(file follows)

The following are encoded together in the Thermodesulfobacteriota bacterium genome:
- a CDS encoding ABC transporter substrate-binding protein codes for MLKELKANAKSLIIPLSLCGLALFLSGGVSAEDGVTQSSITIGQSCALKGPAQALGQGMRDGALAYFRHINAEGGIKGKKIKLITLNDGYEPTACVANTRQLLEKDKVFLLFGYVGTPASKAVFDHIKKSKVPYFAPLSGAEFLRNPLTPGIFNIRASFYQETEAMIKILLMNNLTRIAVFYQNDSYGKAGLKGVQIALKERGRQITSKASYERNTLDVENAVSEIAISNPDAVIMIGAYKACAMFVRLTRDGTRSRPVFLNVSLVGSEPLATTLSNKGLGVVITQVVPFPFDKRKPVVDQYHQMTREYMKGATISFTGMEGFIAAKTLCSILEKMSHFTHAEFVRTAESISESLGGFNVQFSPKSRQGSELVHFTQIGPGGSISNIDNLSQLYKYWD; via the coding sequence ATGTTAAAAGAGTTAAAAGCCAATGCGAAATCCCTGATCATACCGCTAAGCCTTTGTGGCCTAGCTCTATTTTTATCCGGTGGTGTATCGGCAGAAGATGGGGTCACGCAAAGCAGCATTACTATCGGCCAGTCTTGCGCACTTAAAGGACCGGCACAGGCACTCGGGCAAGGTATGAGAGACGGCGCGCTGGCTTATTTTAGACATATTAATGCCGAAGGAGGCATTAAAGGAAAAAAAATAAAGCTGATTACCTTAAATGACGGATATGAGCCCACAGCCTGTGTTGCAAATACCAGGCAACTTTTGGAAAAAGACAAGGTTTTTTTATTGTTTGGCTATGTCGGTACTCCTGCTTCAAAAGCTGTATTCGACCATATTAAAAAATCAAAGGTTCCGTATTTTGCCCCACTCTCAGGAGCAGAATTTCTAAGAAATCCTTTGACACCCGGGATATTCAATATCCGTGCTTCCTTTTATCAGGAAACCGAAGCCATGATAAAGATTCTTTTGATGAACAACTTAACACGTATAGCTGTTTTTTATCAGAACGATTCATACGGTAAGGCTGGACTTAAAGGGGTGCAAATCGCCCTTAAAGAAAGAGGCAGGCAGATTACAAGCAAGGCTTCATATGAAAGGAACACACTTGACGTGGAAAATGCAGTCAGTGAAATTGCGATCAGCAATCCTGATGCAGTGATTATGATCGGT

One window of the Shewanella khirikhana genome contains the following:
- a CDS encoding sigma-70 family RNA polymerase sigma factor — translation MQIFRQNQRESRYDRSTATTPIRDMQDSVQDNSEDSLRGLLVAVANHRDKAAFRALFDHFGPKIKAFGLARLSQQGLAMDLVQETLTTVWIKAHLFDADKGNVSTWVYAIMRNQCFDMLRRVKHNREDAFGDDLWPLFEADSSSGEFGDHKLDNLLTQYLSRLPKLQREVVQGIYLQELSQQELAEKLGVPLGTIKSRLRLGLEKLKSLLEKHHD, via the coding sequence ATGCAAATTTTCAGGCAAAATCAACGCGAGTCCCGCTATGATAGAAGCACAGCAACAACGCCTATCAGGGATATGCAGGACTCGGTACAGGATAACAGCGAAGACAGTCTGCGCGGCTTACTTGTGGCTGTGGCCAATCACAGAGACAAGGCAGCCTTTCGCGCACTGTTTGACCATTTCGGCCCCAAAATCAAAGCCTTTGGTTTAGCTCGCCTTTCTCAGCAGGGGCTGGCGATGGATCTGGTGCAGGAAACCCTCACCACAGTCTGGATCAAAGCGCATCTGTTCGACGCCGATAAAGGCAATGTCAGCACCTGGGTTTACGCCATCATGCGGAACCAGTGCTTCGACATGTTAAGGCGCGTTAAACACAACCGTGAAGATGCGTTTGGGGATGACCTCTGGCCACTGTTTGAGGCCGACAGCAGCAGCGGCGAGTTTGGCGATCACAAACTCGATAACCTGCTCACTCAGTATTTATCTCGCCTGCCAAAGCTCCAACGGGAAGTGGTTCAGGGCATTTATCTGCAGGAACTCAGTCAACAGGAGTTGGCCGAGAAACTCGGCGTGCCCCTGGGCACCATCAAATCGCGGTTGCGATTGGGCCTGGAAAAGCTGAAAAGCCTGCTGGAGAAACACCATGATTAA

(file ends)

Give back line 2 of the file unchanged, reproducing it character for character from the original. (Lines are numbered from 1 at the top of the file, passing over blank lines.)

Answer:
- a CDS encoding ABC transporter substrate-binding protein codes for MLKELKANAKSLIIPLSLCGLALFLSGGVSAEDGVTQSSITIGQSCALKGPAQALGQGMRDGALAYFRHINAEGGIKGKKIKLITLNDGYEPTACVANTRQLLEKDKVFLLFGYVGTPASKAVFDHIKKSKVPYFAPLSGAEFLRNPLTPGIFNIRASFYQETEAMIKILLMNNLTRIAVFYQNDSYGKAGLKGVQIALKERGRQITSKASYERNTLDVENAVSEIAISNPDAVIMIGAYKACAMFVRLTRDGTRSRPVFLNVSLVGSEPLATTLSNKGLGVVITQVVPFPFDKRKPVVDQYHQMTREYMKGATISFTGMEGFIAAKTLCSILEKMSHFTHAEFVRTAESISESLGGFNVQFSPKSRQGSELVHFTQIGPGGSISNIDNLSQLYKYWD; via the coding sequence ATGTTAAAAGAGTTAAAAGCCAATGCGAAATCCCTGATCATACCGCTAAGCCTTTGTGGCCTAGCTCTATTTTTATCCGGTGGTGTATCGGCAGAAGATGGGGTCACGCAAAGCAGCATTACTATCGGCCAGTCTTGCGCACTTAAAGGACCGGCACAGGCACTCGGGCAAGGTATGAGAGACGGCGCGCTGGCTTATTTTAGACATATTAATGCCGAAGGAGGCATTAAAGGAAAAAAAATAAAGCTGATTACCTTAAATGACGGATATGAGCCCACAGCCTGTGTTGCAAATACCAGGCAACTTTTGGAAAAAGACAAGGTTTTTTTATTGTTTGGCTATGTCGGTACTCCTGCTTCAAAAGCTGTATTCGACCATATTAAAAAATCAAAGGTTCCGTATTTTGCCCCACTCTCAGGAGCAGAATTTCTAAGAAATCCTTTGACACCCGGGATATTCAATATCCGTGCTTCCTTTTATCAGGAAACCGAAGCCATGATAAAGATTCTTTTGATGAACAACTTAACACGTATAGCTGTTTTTTATCAGAACGATTCATACGGTAAGGCTGGACTTAAAGGGGTGCAAATCGCCCTTAAAGAAAGAGGCAGGCAGATTACAAGCAAGGCTTCATATGAAAGGAACACACTTGACGTGGAAAATGCAGTCAGTGAAATTGCGATCAGCAATCCTGATGCAGTGATTATGATCGGT